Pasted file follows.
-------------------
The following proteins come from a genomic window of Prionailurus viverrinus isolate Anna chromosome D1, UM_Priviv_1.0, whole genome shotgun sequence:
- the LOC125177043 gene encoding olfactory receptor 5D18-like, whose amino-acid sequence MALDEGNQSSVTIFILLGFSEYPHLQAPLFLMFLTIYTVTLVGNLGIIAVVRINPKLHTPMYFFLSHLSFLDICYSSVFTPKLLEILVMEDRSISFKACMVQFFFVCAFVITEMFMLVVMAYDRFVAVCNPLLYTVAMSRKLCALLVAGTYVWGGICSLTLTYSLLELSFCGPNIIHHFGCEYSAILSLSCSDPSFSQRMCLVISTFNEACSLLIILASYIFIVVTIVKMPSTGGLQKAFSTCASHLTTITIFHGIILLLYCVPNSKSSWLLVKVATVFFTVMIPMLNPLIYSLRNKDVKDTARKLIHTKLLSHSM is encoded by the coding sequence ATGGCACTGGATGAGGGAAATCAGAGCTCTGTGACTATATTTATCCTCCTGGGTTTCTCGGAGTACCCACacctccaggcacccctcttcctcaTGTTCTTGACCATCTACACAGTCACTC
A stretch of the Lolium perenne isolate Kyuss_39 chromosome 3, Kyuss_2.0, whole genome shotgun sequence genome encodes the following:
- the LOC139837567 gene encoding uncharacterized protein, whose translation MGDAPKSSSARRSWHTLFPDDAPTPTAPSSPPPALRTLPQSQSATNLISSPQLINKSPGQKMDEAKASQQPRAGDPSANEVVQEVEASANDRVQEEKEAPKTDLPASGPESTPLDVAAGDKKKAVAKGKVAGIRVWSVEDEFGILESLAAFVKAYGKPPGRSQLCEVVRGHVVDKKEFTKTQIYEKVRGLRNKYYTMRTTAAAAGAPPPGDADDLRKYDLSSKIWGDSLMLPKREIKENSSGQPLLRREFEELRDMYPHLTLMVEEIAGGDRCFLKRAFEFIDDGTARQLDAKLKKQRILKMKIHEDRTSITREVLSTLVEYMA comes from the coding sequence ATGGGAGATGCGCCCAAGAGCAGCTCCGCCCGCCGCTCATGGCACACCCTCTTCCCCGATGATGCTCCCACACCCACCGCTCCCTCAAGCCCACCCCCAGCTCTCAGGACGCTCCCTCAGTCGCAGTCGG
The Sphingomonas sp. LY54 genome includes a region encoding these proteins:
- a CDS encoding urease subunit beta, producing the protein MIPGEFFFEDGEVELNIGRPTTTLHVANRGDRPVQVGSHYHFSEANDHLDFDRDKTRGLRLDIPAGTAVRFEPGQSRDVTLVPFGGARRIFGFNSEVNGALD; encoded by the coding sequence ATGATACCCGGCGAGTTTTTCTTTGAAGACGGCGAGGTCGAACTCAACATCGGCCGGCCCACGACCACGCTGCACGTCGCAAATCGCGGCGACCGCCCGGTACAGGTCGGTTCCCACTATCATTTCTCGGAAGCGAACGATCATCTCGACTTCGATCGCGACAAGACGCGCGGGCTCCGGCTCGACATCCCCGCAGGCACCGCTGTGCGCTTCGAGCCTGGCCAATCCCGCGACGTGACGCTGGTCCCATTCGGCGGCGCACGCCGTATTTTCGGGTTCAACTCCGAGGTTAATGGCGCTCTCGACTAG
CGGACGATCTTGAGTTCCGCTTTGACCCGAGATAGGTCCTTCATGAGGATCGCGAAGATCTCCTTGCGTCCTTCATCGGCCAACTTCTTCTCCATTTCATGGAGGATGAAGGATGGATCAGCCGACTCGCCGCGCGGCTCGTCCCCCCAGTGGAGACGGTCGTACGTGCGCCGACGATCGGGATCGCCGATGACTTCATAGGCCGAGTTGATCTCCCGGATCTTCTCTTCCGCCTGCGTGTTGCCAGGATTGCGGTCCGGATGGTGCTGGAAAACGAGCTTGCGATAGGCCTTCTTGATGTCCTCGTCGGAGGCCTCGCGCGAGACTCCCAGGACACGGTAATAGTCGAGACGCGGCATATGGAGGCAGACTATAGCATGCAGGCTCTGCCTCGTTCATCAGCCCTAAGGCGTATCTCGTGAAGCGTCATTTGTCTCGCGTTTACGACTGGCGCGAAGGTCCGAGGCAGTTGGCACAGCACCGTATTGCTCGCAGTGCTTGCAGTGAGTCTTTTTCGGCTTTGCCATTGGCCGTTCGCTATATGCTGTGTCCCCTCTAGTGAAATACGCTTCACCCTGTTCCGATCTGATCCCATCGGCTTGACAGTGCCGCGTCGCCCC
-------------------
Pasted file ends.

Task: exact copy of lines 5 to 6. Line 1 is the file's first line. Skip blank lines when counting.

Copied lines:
The Sphingomonas sp. LY54 genome includes a region encoding these proteins:
- a CDS encoding urease subunit beta, producing the protein MIPGEFFFEDGEVELNIGRPTTTLHVANRGDRPVQVGSHYHFSEANDHLDFDRDKTRGLRLDIPAGTAVRFEPGQSRDVTLVPFGGARRIFGFNSEVNGALD; encoded by the coding sequence ATGATACCCGGCGAGTTTTTCTTTGAAGACGGCGAGGTCGAACTCAACATCGGCCGGCCCACGACCACGCTGCACGTCGCAAATCGCGGCGACCGCCCGGTACAGGTCGGTTCCCACTATCATTTCTCGGAAGCGAACGATCATCTCGACTTCGATCGCGACAAGACGCGCGGGCTCCGGCTCGACATCCCCGCAGGCACCGCTGTGCGCTTCGAGCCTGGCCAATCCCGCGACGTGACGCTGGTCCCATTCGGCGGCGCACGCCGTATTTTCGGGTTCAACTCCGAGGTTAATGGCGCTCTCGACTAG